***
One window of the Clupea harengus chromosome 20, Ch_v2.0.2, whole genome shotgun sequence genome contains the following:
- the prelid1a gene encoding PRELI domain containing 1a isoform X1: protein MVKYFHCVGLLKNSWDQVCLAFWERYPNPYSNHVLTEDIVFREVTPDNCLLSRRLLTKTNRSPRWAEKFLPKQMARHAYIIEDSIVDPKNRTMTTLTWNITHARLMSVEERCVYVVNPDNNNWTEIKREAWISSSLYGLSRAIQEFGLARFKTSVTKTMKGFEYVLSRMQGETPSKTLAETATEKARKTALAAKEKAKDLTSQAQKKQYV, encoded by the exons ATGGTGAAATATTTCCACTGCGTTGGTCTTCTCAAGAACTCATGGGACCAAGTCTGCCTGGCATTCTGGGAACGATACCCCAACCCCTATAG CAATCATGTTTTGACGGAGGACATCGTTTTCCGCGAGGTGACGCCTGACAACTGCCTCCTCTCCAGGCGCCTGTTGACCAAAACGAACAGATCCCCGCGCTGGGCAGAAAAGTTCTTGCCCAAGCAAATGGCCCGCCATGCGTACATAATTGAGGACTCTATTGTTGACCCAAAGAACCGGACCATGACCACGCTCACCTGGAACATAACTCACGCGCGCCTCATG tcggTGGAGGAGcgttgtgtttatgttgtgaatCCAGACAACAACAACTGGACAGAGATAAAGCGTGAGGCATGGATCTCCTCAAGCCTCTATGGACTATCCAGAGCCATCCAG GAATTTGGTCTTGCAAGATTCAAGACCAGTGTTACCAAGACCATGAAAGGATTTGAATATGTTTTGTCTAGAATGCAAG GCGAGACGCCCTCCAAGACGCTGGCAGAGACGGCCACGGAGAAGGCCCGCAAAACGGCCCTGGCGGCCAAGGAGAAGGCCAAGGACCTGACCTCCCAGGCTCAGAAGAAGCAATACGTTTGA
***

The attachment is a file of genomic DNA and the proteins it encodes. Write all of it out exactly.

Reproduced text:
One window of the Clupea harengus chromosome 20, Ch_v2.0.2, whole genome shotgun sequence genome contains the following:
- the prelid1a gene encoding PRELI domain containing 1a isoform X1: protein MVKYFHCVGLLKNSWDQVCLAFWERYPNPYSNHVLTEDIVFREVTPDNCLLSRRLLTKTNRSPRWAEKFLPKQMARHAYIIEDSIVDPKNRTMTTLTWNITHARLMSVEERCVYVVNPDNNNWTEIKREAWISSSLYGLSRAIQEFGLARFKTSVTKTMKGFEYVLSRMQGETPSKTLAETATEKARKTALAAKEKAKDLTSQAQKKQYV, encoded by the exons ATGGTGAAATATTTCCACTGCGTTGGTCTTCTCAAGAACTCATGGGACCAAGTCTGCCTGGCATTCTGGGAACGATACCCCAACCCCTATAG CAATCATGTTTTGACGGAGGACATCGTTTTCCGCGAGGTGACGCCTGACAACTGCCTCCTCTCCAGGCGCCTGTTGACCAAAACGAACAGATCCCCGCGCTGGGCAGAAAAGTTCTTGCCCAAGCAAATGGCCCGCCATGCGTACATAATTGAGGACTCTATTGTTGACCCAAAGAACCGGACCATGACCACGCTCACCTGGAACATAACTCACGCGCGCCTCATG tcggTGGAGGAGcgttgtgtttatgttgtgaatCCAGACAACAACAACTGGACAGAGATAAAGCGTGAGGCATGGATCTCCTCAAGCCTCTATGGACTATCCAGAGCCATCCAG GAATTTGGTCTTGCAAGATTCAAGACCAGTGTTACCAAGACCATGAAAGGATTTGAATATGTTTTGTCTAGAATGCAAG GCGAGACGCCCTCCAAGACGCTGGCAGAGACGGCCACGGAGAAGGCCCGCAAAACGGCCCTGGCGGCCAAGGAGAAGGCCAAGGACCTGACCTCCCAGGCTCAGAAGAAGCAATACGTTTGA